HomeGoods Style Expert and interior designer Beth Diana Smith also tells me that mid century modern has reached its peak. “After being incredibly popular, mid century modern decor seems to be making an exit as it is becoming a bit oversaturated. Instead, we’re seeing something more exciting takeover: Avant-basic which is reminiscent of fashion of the 1960s and 70s, where bold color and pattern reigned supreme. As someone who loves using color and pattern to express themselves, I’m happy to see this become a 2022 trend.”

While the avant-basic look can be overwhelming for some, Smith says it’s easy to incorporate it into current design schemes by shopping at stores like HomeGoods. “[They] have eclectic pieces in a variety of patterns and vibrant colors, like bright ceramic vases, patterned throw pillows, and gem-toned velvet accent chairs, making it not only simple, but also affordable to dabble in this new trend.” 


Let’s bid adieu to Kim Kardashian inspired homes because less is finally less. Peti Lau of the New York Design Center says, “I think we will see less minimalist design in 2022 and more layered, modernist, maximalist design. A home should be a reflection of the people inhabiting the spaces and it should tell a story.”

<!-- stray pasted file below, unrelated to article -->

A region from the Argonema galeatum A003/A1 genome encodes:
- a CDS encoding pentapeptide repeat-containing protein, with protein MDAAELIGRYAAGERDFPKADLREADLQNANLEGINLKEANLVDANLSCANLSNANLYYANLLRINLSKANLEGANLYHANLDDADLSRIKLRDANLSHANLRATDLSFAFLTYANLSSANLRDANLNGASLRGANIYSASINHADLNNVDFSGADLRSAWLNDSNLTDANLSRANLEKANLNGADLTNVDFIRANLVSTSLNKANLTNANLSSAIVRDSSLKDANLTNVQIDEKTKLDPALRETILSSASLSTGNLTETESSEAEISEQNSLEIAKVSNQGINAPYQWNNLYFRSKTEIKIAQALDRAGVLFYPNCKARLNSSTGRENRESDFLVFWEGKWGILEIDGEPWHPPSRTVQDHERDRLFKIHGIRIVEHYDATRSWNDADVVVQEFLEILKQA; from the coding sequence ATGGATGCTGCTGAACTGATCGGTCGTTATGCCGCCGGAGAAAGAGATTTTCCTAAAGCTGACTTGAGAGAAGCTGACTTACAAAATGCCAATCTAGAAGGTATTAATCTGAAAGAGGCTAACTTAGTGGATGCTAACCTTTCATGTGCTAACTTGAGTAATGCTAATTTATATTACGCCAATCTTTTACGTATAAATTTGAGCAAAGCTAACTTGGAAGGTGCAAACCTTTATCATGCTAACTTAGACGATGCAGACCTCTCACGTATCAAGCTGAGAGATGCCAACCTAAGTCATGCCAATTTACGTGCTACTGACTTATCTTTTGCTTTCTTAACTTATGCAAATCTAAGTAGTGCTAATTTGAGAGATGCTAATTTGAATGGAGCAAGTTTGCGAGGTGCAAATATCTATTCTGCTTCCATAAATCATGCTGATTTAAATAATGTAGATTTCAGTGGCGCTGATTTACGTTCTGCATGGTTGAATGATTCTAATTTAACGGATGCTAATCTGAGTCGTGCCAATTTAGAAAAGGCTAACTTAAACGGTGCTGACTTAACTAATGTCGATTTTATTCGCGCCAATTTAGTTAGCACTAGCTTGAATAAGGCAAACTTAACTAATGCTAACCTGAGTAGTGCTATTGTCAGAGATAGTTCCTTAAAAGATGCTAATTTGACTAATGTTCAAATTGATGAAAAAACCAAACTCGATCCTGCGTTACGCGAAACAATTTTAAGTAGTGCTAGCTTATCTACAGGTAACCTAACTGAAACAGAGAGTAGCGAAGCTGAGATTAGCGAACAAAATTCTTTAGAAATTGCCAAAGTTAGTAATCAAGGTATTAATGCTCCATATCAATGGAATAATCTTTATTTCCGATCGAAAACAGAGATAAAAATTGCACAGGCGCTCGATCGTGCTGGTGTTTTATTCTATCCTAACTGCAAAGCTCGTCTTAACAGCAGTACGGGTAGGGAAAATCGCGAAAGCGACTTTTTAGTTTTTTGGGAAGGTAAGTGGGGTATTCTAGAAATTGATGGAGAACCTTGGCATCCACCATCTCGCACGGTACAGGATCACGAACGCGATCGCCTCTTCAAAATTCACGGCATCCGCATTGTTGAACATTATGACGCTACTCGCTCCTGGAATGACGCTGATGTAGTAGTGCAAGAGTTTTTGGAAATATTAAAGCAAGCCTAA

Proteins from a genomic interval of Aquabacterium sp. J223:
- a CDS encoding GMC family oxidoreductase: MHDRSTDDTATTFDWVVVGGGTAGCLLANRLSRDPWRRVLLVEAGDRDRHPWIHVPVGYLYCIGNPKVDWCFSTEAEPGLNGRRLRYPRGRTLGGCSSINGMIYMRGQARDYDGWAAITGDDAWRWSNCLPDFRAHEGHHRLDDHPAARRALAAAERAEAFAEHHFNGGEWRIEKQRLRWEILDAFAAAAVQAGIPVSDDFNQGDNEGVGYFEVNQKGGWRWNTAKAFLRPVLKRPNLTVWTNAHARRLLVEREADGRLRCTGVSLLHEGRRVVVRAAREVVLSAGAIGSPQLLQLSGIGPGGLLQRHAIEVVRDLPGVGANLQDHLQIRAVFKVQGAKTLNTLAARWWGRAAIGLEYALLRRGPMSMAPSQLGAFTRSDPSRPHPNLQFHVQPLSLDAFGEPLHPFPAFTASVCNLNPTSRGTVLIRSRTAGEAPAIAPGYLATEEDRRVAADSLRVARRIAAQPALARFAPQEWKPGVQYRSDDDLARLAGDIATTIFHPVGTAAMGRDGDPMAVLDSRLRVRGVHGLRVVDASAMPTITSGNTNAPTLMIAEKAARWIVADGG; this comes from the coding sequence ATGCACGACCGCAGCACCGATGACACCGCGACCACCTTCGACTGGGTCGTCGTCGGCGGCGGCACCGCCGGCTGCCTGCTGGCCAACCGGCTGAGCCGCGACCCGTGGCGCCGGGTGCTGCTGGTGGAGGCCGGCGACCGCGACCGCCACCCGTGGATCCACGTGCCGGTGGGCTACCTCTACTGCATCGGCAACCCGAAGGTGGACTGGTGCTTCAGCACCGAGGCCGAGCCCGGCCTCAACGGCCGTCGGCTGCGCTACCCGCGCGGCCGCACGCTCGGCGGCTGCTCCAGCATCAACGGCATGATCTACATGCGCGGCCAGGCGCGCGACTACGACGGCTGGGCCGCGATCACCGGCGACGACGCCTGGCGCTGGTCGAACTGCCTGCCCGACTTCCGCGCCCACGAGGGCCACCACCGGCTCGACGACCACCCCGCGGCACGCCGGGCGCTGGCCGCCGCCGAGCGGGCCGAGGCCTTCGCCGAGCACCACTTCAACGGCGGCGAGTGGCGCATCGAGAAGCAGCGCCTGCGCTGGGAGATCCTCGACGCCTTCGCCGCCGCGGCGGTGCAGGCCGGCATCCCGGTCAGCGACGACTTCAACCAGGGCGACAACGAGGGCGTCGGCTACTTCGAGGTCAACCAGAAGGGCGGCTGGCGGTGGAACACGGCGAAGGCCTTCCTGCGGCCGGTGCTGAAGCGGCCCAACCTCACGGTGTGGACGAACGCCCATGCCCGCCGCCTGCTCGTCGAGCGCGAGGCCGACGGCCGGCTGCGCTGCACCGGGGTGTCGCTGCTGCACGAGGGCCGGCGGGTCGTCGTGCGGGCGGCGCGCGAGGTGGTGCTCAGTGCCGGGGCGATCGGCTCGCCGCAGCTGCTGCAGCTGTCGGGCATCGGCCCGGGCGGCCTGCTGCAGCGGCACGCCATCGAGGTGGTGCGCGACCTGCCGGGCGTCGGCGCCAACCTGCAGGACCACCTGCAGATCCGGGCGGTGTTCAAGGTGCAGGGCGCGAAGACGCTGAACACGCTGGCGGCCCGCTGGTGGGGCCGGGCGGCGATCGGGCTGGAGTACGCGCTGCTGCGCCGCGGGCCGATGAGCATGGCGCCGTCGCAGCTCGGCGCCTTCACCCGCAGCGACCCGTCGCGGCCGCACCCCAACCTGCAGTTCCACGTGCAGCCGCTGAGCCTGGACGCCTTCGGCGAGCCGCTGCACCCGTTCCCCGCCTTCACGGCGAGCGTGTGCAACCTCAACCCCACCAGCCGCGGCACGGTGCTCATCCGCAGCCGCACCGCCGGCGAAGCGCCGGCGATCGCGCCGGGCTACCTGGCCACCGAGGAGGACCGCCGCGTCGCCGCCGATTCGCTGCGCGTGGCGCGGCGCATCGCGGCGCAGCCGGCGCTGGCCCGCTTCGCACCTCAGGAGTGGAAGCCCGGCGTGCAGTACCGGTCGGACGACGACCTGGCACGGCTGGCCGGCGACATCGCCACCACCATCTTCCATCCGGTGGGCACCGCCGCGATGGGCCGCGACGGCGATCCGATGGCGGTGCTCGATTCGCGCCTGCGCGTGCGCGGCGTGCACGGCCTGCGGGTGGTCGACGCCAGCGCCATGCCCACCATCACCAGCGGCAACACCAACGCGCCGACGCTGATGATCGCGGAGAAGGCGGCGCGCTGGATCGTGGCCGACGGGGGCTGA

Monochromatic, All White Interiors

The days of monochromatic looks such as white sofas, white throws, white walls, and the ever-present all-white kitchen are finally numbered. Many of the top interior designers are thrilled about this trend finally going away. Christiane Lemieux, Owner of Lemieux Et Cie says, “We will see monochromatic, all neutral interiors going away in 2022. The blank canvas, all off-white trend is becoming too dull and frankly not very livable. With people spending more time inside their homes, they are craving color, layers, textures, patinas, and material mixes. We are now thinking about our spaces from a 360 perspective— how it makes us feel, how it smells and sounds, functions and looks.”

Lemieux tells me that this aesthetic will be replaced with lots of fine details. “People are reevaluating how they furnish, decorate, and layer artwork in their homes. They are looking for the details too. We can expect details like pleats, scallops, and tailoring. Linear only is on the way out too.”

Interior designer Ariel Okin sees this from a similar perspective, “I am not big on trends, but I hope that we start to move away from spaces that are entirely gray and white and devoid of any personality. These big-box spaces feel cold and impersonal. I’d love to see more spaces reflecting the quirks and passions of their owners in 2022 and beyond. Also, bring on some color and pattern, please.”